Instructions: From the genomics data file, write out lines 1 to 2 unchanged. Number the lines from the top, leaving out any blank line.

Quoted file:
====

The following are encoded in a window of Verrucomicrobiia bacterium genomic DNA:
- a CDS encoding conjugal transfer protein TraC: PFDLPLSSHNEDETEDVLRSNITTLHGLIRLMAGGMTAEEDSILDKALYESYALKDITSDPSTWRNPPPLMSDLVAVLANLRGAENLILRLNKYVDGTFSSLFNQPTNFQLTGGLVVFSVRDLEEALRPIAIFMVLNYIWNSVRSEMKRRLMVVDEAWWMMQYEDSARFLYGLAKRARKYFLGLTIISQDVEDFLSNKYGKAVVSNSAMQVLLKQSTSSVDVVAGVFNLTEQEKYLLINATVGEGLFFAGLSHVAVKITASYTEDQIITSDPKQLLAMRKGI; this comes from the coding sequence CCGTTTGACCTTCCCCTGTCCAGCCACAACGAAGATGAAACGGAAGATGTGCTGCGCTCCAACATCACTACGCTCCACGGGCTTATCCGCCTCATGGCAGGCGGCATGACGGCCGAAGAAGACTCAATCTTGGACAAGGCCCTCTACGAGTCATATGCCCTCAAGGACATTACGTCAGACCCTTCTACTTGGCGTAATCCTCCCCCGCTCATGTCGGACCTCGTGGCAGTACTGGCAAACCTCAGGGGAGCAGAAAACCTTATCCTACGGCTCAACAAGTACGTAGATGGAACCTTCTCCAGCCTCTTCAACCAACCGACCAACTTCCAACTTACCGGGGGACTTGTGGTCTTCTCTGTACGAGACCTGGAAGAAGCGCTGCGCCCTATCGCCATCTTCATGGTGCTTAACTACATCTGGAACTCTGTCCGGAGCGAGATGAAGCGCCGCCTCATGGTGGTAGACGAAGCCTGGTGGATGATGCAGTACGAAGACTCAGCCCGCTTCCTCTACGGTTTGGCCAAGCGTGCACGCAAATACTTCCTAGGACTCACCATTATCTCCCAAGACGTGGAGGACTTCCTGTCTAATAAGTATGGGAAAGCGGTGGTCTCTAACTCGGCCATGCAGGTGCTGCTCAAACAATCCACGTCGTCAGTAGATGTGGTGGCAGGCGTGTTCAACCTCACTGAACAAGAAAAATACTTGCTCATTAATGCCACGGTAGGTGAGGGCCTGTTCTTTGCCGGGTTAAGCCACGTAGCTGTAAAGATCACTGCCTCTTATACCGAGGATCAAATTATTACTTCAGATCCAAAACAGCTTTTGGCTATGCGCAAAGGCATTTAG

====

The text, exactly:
The following are encoded in a window of Verrucomicrobiia bacterium genomic DNA:
- a CDS encoding conjugal transfer protein TraC: PFDLPLSSHNEDETEDVLRSNITTLHGLIRLMAGGMTAEEDSILDKALYESYALKDITSDPSTWRNPPPLMSDLVAVLANLRGAENLILRLNKYVDGTFSSLFNQPTNFQLTGGLVVFSVRDLEEALRPIAIFMVLNYIWNSVRSEMKRRLMVVDEAWWMMQYEDSARFLYGLAKRARKYFLGLTIISQDVEDFLSNKYGKAVVSNSAMQVLLKQSTSSVDVVAGVFNLTEQEKYLLINATVGEGLFFAGLSHVAVKITASYTEDQIITSDPKQLLAMRKGI; this comes from the coding sequence CCGTTTGACCTTCCCCTGTCCAGCCACAACGAAGATGAAACGGAAGATGTGCTGCGCTCCAACATCACTACGCTCCACGGGCTTATCCGCCTCATGGCAGGCGGCATGACGGCCGAAGAAGACTCAATCTTGGACAAGGCCCTCTACGAGTCATATGCCCTCAAGGACATTACGTCAGACCCTTCTACTTGGCGTAATCCTCCCCCGCTCATGTCGGACCTCGTGGCAGTACTGGCAAACCTCAGGGGAGCAGAAAACCTTATCCTACGGCTCAACAAGTACGTAGATGGAACCTTCTCCAGCCTCTTCAACCAACCGACCAACTTCCAACTTACCGGGGGACTTGTGGTCTTCTCTGTACGAGACCTGGAAGAAGCGCTGCGCCCTATCGCCATCTTCATGGTGCTTAACTACATCTGGAACTCTGTCCGGAGCGAGATGAAGCGCCGCCTCATGGTGGTAGACGAAGCCTGGTGGATGATGCAGTACGAAGACTCAGCCCGCTTCCTCTACGGTTTGGCCAAGCGTGCACGCAAATACTTCCTAGGACTCACCATTATCTCCCAAGACGTGGAGGACTTCCTGTCTAATAAGTATGGGAAAGCGGTGGTCTCTAACTCGGCCATGCAGGTGCTGCTCAAACAATCCACGTCGTCAGTAGATGTGGTGGCAGGCGTGTTCAACCTCACTGAACAAGAAAAATACTTGCTCATTAATGCCACGGTAGGTGAGGGCCTGTTCTTTGCCGGGTTAAGCCACGTAGCTGTAAAGATCACTGCCTCTTATACCGAGGATCAAATTATTACTTCAGATCCAAAACAGCTTTTGGCTATGCGCAAAGGCATTTAG